Beach House: Depression Cherry [Album Review]

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beach-house-depression-cherry Beach House
Depression Cherry
Sub Pop Records [2015]

Fire Note Says: Beach House brings the mellow, with a dash of urgency, on their latest effort.

Album Review: Beach House (Victoria Legrand and Alex Scally) has returned with their fifth studio album, Depression Cherry. The Baltimore duo’s trademark sound is on display once again, and with a title like Depression Cherry, I expected them to double down on the mellow this time around. I found this not to be the case; Depression Cherry adds some new elements that show that Beach House isn’t coasting on their solid reputation.

Album opener “Levitation” doesn’t surprise with its dreamy tone. The percussion provides a depth of sound that commingles well with the synthesizer. I was still sufficiently chill after the song ended, so no worries there. However, the following track “Sparks” is a true rock song. Electric guitar, drums, and synthesizer all come together with Legrand’s voice for a spectacular experience. The song is more forceful than most of Beach House’s other fare; the band usually seems to exist on its own plane and deigns to visit our earthly existence from time to time (I am not high right now). “Sparks” demands that you listen; it is a Beach House song that will undoubtedly appeal to a broader fanbase.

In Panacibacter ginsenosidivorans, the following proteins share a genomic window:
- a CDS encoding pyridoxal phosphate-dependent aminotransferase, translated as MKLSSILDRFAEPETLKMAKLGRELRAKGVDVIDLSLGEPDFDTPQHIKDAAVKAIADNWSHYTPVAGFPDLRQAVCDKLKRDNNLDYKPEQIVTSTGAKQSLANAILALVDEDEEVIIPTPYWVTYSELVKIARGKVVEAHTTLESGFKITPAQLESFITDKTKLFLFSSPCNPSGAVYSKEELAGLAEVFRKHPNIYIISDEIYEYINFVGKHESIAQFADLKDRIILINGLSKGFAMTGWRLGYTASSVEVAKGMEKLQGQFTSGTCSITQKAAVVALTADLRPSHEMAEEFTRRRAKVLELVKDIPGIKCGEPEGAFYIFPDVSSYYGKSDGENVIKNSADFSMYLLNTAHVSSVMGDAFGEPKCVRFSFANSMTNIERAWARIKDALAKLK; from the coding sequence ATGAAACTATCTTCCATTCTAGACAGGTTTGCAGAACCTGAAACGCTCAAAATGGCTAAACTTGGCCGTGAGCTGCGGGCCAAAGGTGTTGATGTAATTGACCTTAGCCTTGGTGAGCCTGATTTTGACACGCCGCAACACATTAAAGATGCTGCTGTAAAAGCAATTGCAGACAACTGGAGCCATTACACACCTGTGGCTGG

After “Sparks” comes the most mellow track on Depression Cherry, “Space Song.” It is a very appropriate title due to its astral synth line and chanted vocals. The similar “PPP” adds another refreshing track to the album.

Beach House pulls off the neat trick of both delivering on expectations and adding to their previous output. It’s hard to think of an artist who has such a defined role/expectations in what they create and execute it so well. That balancing act pays off big with Depression Cherry.

Key Tracks: “Levitation” / “Sparks” / “Space Song”

Artists With Similar Fire: Grizzly Bear / Tame Impala / Best Coast

Beach House Website
Beach House Facebook
Sub Pop Records

-Reviewed by Matthew Heiner

Matthew Heiner
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